Richter, a CQUniversity alumnus who played a part in the rollout of COVID-19 medical initiatives such as telehealth and electronic prescribing during the pandemic, says he believes telehealth will “undoubtably flourish in the coming years”.
“While nothing will ever truly replace the need for face-to-face, figures have suggested that anywhere up to 50% of general practice consults were conducted via telehealth or telephone during the pandemic,” Richter said.
“While nobody expects those lofty numbers to remain the norm, we do expect to see the rise of the telehealth-only medical practice!
“I’d like to believe that the health industry has always harboured an appetite for telehealth, but for various reasons it never gained traction – privacy/security concerns, Australia’s patchy broadband availability, a lack of patient awareness, and undoubtedly a touch of politics thrown in there somewhere.
“Putting aside the chaos of COVID-19, one of the huge positives has been the undeniable proof that telehealth can be a viable alternative to face-to-face consults under the right circumstances.”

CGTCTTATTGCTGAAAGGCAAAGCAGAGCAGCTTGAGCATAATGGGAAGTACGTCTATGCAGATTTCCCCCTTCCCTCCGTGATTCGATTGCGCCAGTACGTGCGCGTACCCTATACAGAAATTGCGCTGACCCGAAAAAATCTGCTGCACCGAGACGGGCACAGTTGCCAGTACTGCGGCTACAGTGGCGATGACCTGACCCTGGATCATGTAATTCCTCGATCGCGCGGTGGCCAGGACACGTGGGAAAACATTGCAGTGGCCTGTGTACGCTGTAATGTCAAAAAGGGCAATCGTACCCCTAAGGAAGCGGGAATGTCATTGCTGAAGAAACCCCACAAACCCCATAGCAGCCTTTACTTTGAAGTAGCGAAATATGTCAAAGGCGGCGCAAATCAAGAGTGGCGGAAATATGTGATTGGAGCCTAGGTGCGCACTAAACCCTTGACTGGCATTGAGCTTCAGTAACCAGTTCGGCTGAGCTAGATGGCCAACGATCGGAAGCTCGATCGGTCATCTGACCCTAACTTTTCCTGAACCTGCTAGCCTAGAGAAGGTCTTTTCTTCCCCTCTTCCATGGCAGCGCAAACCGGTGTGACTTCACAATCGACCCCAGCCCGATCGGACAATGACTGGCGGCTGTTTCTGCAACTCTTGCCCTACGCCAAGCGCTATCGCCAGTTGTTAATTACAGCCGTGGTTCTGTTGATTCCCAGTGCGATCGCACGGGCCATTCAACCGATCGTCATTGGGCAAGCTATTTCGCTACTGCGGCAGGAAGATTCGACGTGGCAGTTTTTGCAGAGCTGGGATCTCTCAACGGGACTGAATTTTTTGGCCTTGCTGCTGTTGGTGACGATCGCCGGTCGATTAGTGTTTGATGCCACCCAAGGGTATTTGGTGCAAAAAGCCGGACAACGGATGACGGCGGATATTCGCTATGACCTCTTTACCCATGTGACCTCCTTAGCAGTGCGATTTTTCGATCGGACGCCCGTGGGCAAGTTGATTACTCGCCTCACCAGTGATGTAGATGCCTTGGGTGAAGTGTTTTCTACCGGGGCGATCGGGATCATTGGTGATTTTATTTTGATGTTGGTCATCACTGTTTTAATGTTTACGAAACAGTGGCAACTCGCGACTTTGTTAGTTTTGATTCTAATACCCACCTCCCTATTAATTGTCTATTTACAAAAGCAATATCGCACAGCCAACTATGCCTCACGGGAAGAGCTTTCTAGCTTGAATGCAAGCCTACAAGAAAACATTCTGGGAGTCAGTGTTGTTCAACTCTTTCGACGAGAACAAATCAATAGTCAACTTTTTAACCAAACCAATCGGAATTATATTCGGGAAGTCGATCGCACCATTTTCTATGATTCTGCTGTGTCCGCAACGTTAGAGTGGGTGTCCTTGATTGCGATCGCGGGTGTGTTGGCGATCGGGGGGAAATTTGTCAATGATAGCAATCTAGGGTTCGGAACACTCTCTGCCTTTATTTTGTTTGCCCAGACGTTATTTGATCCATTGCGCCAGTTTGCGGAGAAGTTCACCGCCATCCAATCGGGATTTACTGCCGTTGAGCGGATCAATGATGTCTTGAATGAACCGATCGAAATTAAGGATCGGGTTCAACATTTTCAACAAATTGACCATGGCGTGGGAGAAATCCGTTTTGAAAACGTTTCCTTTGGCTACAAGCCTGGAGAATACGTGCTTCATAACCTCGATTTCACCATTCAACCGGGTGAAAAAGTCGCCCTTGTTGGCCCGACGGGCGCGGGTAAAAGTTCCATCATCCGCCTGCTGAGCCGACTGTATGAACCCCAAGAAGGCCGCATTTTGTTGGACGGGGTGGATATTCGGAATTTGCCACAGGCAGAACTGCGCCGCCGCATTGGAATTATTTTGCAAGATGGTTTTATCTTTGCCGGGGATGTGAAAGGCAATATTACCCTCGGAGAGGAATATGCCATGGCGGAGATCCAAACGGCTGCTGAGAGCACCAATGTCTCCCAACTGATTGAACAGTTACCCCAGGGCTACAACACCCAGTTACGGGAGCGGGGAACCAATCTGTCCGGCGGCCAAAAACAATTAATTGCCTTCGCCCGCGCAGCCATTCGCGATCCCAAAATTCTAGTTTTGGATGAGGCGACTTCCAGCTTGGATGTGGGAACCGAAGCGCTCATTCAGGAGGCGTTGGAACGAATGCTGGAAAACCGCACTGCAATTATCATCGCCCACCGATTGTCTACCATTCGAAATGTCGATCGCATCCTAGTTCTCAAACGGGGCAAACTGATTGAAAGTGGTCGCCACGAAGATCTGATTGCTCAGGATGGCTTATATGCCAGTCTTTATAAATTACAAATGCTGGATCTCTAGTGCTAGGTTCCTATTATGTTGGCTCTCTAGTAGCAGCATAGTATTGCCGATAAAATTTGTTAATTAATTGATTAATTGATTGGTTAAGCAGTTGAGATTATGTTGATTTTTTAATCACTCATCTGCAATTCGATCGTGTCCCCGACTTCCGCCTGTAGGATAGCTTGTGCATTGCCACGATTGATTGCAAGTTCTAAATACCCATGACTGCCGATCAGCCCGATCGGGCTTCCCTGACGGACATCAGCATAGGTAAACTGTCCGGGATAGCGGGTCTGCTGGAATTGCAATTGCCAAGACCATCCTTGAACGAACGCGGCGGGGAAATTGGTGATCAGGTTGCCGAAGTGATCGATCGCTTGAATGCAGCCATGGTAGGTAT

Richter, who studied a Bachelor of Information Technology with CQUniversity, was involved in the evaluation and technical discussions surrounding MedicalDirector’s Clinical telehealth solutions.
“It was a very humbling experience to be at the digital frontline of the health software fight against COVID-19,” explained Richter.
Richter said “thanks to a cloud-based system known as Helix, and a team of talented individuals”, his organisation was able to release a telehealth solution and have it working in practices only a couple of weeks after initial conception.
According to Richter the medical industry will make huge leaps in technology “thanks to the pressure put on the industry by the COVID-19 pandemic”.
“Industry behemoths like Apple, IBM and Google are already doing some amazing, innovative work in the health space. And those are only the publicly announced projects,” Richter said.
“Skip forward a decade and it would not surprise me if a person could walk into their GP with a serious complaint, have a real-time full body scan assessed by Google artificial intelligence and then have that diagnosis cast to a specialist on the other side of the planet. It’s not entirely fanciful.
“With that said, true industry disruption often comes from start-ups and indie developers. I have to admit that I was amazed by some of the incredibly clever ‘iso projects’ that indie developers were sharing during the early days of the pandemic.
“Getting a person’s pulse via a webcam – now that’s cool. I can’t remember the number of times I thought to myself: ‘why didn’t I think of that?’.”